Portfolio Manager at the Mass General Brigham Investment Office
What advice would you give to a girl graduating from Williston today?
Stay focused on the life you want to build, both personally and professionally. The most important piece of this is the people and relationships you prioritize. I am surrounded by people I admire and who push me to be the best version of myself. Professionally, take advantage of opportunities to figure out what you want to do for a living. Internships, college courses, and outreach to professionals allowed me to explore various career paths. As you discover your professional passions, keep thinking about the experiences you need to determine your direction. I did an internship at a law firm because I thought I might want to go to law school after undergrad. I discovered that I didn’t want to be a lawyer that summer, before paying for law school! Don’t be complacent saying you don’t know what you want to be when you grow up, start brainstorming and figure out how you can test your interest level.
What do you think is next for women in your professional field?
The opportunity to show up as our authentic selves with everything we bring to the table. I used to joke that growing up playing boys hockey prepared me for a career on Wall Street because in many ways it felt like a men’s locker room. Two decades later, the industry still has a long way to go, but it has made meaningful progress. Being personal doesn’t mean being as masculine as possible or pretending that family and outside interests don’t exists. My office values the perspective I’ve gained by being a mother and an athlete. On my team, we want to bring the best perspectives to the table when we make investment decisions, and we know a lack of diversity would put us at a disadvantage. The industry is recognizing that not only is it the right thing to do, but it’s necessary to stay competitive. The most competitive companies are figuring out how to attract and retain women.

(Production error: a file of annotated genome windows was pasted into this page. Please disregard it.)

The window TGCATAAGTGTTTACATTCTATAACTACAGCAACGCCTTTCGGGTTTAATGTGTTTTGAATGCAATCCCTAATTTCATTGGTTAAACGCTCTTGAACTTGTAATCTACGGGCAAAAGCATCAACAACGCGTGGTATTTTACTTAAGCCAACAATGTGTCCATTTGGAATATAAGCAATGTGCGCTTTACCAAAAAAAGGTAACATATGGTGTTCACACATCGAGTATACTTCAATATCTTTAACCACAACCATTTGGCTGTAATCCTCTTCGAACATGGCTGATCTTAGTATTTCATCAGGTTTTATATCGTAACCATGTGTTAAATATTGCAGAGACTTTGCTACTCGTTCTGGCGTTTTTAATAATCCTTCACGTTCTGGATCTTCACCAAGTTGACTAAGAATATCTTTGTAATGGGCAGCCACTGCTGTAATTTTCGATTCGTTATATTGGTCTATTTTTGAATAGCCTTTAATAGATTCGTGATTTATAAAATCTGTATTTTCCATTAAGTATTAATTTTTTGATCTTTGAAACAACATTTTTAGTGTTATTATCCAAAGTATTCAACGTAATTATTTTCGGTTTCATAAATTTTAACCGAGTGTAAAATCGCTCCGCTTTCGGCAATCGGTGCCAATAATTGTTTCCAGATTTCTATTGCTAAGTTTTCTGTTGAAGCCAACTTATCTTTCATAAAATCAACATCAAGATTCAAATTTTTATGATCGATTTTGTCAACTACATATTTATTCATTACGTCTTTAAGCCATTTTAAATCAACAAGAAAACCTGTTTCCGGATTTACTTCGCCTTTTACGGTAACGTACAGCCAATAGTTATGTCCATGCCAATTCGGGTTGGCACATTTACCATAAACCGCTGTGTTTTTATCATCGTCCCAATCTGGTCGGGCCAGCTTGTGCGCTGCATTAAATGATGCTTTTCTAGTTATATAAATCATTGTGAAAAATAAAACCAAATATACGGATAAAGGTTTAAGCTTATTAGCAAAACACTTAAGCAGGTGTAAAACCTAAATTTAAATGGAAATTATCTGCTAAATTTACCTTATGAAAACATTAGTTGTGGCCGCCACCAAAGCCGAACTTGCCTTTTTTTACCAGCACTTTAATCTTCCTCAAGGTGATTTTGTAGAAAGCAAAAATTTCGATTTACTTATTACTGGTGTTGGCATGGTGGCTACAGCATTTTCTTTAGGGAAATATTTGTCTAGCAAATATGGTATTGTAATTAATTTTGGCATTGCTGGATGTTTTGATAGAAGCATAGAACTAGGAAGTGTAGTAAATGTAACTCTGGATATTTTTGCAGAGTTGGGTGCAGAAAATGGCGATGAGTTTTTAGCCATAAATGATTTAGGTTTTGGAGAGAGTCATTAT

What motivates you in your work and life?
The opportunity to contribute and be part of something bigger. As a Portfolio Manager at the Mass General Brigham Investment Office, I love that I get to use my investment expertise to generate returns that drive health care innovation and patient care. At home, my husband and I have the pleasure of raising two incredible 13-year-olds.
What’s the best advice you’ve ever received?
Pay careful attention to your tool kit and your network. Thinking about your tool kit in college means worrying about the lessons and not just your GPA. In your job, it means having a clear goal for the skills you want to develop in the role in addition to the impact you want to make for the company or the resume stamp.
Many people say they hate networking, like that’s a badge of authenticity. Networking doesn’t have to be transactional or fake. In fact, it’s the opportunity to know people in your industry at a deeper level. Building relationships in your network gives you professional allies. It gives lets people know you are trustworthy and credible. Build and nurture your network.